Thales Blog

EMV: Who, What And Why - Part 1

October 1, 2013

Today, new technology allows for a variety of options to make purchases. Although the payments security industry has made great strides in order to keep up with this growth, there has been a steady rise in identify theft and fraud. For example, in the UK in the early 21st century as the practical limit of security measures that could be applied to magnetic stripe cards was reached, counterfeit or cloned credit and debit cards used at automated teller machines (ATMs) and point of sale (POS) terminals led to huge losses.

To overcome this challenge, security and risk management experts from Europay, MasterCard and Visa devised a set of specifications, now known universally as EMV, with the primary goal of creating a globally-interoperable and highly-secure payment card standards to combat fraud for face-to-face transactions, based on chip card technology. A chip card utilizes an embedded tamper-resistant ‘microprocessor’ that protects the cryptographic keys and sensitive cardholder credentials necessary to perform a payment transaction. It is significantly more secure than the magnetic stripe on traditional cards and has the capability to evolve to meet new threats against next generation payment methods, including contactless and mobile payments.

The origin of EMV

To provide succinct specifications, EMVCo was formed as the organization to oversee and manage the testing and approval process to facilitate global interoperability at ATM and POS - covering payments using EMV-based contact cards, contactless cards and mobile NFC devices.

Although the original EMV specifications were developed exclusively by the founding payment systems, the expertise of the wider payments industry (banks, acquirers/processors, technology vendors etc.) is now being leveraged through the business associates, technical associates and subscriber forums. This ensures open specifications with widespread peer review that can be used royalty-free in market verticals outside of payments, enabling other transaction-related activities to adopt the best practices of the card payments industry.

The organization’s board now includes all the major payment systems, American Express, Discover, Union Pay, JCB, MasterCard and Visa. The latest members, Discover and Union Pay, joined in 2013 creating strong representation from the US and China regions respectively.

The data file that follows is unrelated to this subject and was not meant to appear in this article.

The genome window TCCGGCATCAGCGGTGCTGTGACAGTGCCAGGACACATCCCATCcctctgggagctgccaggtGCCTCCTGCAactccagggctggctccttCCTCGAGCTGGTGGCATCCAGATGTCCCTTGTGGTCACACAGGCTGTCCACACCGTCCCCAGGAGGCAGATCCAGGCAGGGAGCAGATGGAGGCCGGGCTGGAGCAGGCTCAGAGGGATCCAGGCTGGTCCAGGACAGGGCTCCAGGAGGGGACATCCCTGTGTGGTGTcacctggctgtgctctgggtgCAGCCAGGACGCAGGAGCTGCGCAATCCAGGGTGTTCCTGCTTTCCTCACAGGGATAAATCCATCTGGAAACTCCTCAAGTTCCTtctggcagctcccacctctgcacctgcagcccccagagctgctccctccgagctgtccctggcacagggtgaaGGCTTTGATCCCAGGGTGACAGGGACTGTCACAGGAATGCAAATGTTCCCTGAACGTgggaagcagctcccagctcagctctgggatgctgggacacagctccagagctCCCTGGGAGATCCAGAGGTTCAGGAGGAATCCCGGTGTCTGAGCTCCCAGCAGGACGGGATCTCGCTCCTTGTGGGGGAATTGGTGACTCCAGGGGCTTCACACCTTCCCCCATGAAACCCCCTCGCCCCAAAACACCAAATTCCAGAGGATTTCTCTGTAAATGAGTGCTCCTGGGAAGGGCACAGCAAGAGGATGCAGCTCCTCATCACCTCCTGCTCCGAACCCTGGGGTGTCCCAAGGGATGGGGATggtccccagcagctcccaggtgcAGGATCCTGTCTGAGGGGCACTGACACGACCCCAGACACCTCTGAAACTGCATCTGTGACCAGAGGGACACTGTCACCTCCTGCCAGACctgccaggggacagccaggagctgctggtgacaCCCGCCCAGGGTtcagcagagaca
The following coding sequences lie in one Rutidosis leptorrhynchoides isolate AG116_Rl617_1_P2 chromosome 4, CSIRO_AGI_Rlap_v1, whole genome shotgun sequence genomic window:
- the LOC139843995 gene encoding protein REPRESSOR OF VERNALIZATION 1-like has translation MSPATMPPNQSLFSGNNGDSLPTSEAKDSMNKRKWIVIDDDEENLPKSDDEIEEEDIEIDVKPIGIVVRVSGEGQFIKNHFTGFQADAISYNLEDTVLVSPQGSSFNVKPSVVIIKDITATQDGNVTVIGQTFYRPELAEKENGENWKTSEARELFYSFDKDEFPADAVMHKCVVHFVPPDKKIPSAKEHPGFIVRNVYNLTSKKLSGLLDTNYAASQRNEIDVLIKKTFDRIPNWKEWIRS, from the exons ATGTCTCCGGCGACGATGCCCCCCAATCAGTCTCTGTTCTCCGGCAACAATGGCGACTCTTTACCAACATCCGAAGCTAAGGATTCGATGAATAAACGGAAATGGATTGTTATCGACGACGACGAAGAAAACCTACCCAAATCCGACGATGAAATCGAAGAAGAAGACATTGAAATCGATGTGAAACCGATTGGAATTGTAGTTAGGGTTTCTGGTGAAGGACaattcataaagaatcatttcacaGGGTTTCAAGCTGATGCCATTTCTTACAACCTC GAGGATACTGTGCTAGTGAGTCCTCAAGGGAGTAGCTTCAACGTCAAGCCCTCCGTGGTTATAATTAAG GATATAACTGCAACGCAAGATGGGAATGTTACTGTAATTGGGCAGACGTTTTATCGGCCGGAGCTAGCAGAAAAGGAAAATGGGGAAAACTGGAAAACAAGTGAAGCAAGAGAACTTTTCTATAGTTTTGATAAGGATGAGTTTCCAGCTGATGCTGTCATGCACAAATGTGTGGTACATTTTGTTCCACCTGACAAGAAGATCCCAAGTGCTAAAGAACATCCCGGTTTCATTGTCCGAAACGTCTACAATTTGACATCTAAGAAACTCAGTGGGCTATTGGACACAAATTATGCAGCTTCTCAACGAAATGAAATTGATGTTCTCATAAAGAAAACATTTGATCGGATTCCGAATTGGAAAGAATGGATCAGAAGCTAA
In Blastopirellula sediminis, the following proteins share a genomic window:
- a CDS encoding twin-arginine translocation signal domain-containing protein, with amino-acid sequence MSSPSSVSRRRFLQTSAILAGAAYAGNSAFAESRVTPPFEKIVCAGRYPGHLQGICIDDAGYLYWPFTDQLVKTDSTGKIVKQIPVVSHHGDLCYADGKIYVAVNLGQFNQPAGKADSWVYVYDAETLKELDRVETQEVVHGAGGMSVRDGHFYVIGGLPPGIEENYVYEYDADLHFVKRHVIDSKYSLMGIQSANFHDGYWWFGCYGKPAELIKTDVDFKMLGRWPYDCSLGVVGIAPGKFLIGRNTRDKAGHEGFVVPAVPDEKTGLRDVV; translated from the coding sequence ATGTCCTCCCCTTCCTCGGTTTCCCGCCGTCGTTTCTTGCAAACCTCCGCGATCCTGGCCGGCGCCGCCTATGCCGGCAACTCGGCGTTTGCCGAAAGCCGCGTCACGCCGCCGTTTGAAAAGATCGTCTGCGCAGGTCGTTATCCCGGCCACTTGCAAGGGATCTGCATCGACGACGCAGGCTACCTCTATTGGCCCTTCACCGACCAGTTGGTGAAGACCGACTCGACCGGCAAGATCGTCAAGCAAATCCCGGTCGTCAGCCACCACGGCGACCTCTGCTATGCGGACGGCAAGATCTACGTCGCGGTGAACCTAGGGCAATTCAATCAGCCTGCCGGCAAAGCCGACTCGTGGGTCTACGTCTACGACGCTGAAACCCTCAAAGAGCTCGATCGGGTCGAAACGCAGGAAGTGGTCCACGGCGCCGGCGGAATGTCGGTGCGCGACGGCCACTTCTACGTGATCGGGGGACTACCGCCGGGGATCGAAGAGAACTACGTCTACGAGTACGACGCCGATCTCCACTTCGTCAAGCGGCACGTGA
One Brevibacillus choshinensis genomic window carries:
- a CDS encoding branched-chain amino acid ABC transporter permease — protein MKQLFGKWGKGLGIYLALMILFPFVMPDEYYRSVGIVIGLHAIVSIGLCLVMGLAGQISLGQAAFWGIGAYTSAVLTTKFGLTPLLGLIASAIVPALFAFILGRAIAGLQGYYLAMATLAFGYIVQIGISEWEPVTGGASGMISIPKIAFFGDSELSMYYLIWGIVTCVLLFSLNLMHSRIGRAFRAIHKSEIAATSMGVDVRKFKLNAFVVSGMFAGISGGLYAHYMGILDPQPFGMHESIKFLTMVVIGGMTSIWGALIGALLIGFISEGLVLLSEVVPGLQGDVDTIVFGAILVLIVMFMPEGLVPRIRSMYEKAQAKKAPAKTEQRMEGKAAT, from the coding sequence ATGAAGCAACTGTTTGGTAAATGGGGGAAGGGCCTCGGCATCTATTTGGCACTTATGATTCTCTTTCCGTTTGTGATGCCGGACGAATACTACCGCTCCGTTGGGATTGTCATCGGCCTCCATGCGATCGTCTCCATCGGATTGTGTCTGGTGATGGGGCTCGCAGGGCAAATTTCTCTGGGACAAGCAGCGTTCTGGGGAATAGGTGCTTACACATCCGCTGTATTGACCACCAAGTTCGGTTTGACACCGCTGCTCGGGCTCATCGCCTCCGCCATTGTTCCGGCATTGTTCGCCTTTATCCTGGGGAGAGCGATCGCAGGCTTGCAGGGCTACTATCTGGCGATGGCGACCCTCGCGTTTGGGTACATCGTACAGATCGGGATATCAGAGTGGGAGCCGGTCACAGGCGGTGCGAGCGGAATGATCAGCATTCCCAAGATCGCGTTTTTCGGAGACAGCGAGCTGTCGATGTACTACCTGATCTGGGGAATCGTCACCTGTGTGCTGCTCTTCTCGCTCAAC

The market impact of EMV

The implementation of EMV is a proven measure in dramatically reducing counterfeit card fraud through chip technology. Chip cards are not practical for fraudsters to clone, unlike the legacy magnetic stripe payment cards. When coupled with PIN verification, EMV also helps eliminate much of the fraud associated with face-to-face transactions involving lost or stolen cards. Flexible risk management allows for the ability to securely authorize payments offline (particularly for circumstances where an online connection may not be feasible), yet another benefit not possible with magnetic strip cards. Issuers have the capacity to create risk profiles down to individual cardholder or card level, with the ability to make updates dynamically without having to re-issue the card.

Worldwide adoption of EMV

Data published by EMVCo for the period ending in Q4 2012, indicates that EMV continues to gain momentum with more than 1.6 billion cards in circulation (representing just under 45% of all payment cards) and 23.8 million EMV-capable POS terminals (representing over 75% of the total terminal population).

Deployment varies considerably by region with the adoption rate in Europe exceeding 80% for both cards and terminals. Europe, Middle East, Africa, Australia and Latin America have converted more than 50% of their terminals to accept EMV card but the card rollout on average is lagging behind, in some countries as low as 15%. In North America, Canada is progressing well with its EMV rollout, however the US is only just starting the process.

The US has been hesitant to adopt EMV mainly because of the significant investment required especially by issuers, acquirers and merchants. In addition, magnetic stripe fraud is being kept to ‘acceptable levels’ by using online authorization for the vast majority of transaction, coupled with widespread adoption of fraud monitoring/detection systems. Unlike the UK, the US has no organization to mandate EMV policies and as a result it is left to voluntary industry collaboration with organizations such as the EMV Migration Forum playing a leading role.

Looking ahead

While the most obvious benefit is the proven record of preventing fraud, there are a host of other reasons for all countries to standardize on EMV for its payments cards. The transition would facilitate global interoperability and enable a timescale to be agreed to phase magnetic stripe acceptance. EMV would also provide a platform for future mobile payments including Mobile NFC which uses EMV technology and the same basic key infrastructure on the chip. It is important to foster this building block in order to keep doors open for future innovation.